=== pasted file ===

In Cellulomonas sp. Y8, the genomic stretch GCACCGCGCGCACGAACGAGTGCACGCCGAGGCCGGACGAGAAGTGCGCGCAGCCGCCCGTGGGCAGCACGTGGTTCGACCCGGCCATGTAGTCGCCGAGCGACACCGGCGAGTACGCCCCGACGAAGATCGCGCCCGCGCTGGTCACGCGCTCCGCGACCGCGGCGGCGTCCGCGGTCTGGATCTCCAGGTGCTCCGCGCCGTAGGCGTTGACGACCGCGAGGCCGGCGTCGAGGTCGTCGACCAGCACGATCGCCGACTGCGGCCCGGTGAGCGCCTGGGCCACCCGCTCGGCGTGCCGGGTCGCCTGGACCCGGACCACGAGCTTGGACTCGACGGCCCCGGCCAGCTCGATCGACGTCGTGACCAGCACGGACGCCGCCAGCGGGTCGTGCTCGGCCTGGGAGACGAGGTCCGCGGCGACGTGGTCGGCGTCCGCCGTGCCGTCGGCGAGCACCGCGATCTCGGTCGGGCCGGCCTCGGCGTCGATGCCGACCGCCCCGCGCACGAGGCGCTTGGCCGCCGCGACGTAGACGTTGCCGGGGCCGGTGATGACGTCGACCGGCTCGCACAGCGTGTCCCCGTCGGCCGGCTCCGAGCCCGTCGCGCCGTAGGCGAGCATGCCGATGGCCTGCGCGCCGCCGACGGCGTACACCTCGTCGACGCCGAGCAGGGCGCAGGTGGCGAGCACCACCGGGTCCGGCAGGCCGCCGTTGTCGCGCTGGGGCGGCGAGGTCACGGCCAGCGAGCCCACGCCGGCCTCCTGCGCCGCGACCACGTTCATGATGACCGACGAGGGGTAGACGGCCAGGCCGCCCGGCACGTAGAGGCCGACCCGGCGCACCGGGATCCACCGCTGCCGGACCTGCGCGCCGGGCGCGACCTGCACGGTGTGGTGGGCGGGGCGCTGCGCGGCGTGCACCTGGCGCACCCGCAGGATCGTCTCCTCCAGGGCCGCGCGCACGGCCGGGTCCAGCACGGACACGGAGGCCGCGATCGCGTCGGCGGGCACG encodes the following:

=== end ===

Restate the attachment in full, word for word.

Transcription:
In Cellulomonas sp. Y8, the genomic stretch GCACCGCGCGCACGAACGAGTGCACGCCGAGGCCGGACGAGAAGTGCGCGCAGCCGCCCGTGGGCAGCACGTGGTTCGACCCGGCCATGTAGTCGCCGAGCGACACCGGCGAGTACGCCCCGACGAAGATCGCGCCCGCGCTGGTCACGCGCTCCGCGACCGCGGCGGCGTCCGCGGTCTGGATCTCCAGGTGCTCCGCGCCGTAGGCGTTGACGACCGCGAGGCCGGCGTCGAGGTCGTCGACCAGCACGATCGCCGACTGCGGCCCGGTGAGCGCCTGGGCCACCCGCTCGGCGTGCCGGGTCGCCTGGACCCGGACCACGAGCTTGGACTCGACGGCCCCGGCCAGCTCGATCGACGTCGTGACCAGCACGGACGCCGCCAGCGGGTCGTGCTCGGCCTGGGAGACGAGGTCCGCGGCGACGTGGTCGGCGTCCGCCGTGCCGTCGGCGAGCACCGCGATCTCGGTCGGGCCGGCCTCGGCGTCGATGCCGACCGCCCCGCGCACGAGGCGCTTGGCCGCCGCGACGTAGACGTTGCCGGGGCCGGTGATGACGTCGACCGGCTCGCACAGCGTGTCCCCGTCGGCCGGCTCCGAGCCCGTCGCGCCGTAGGCGAGCATGCCGATGGCCTGCGCGCCGCCGACGGCGTACACCTCGTCGACGCCGAGCAGGGCGCAGGTGGCGAGCACCACCGGGTCCGGCAGGCCGCCGTTGTCGCGCTGGGGCGGCGAGGTCACGGCCAGCGAGCCCACGCCGGCCTCCTGCGCCGCGACCACGTTCATGATGACCGACGAGGGGTAGACGGCCAGGCCGCCCGGCACGTAGAGGCCGACCCGGCGCACCGGGATCCACCGCTGCCGGACCTGCGCGCCGGGCGCGACCTGCACGGTGTGGTGGGCGGGGCGCTGCGCGGCGTGCACCTGGCGCACCCGCAGGATCGTCTCCTCCAGGGCCGCGCGCACGGCCGGGTCCAGCACGGACACGGAGGCCGCGATCGCGTCGGCGGGCACG encodes the following: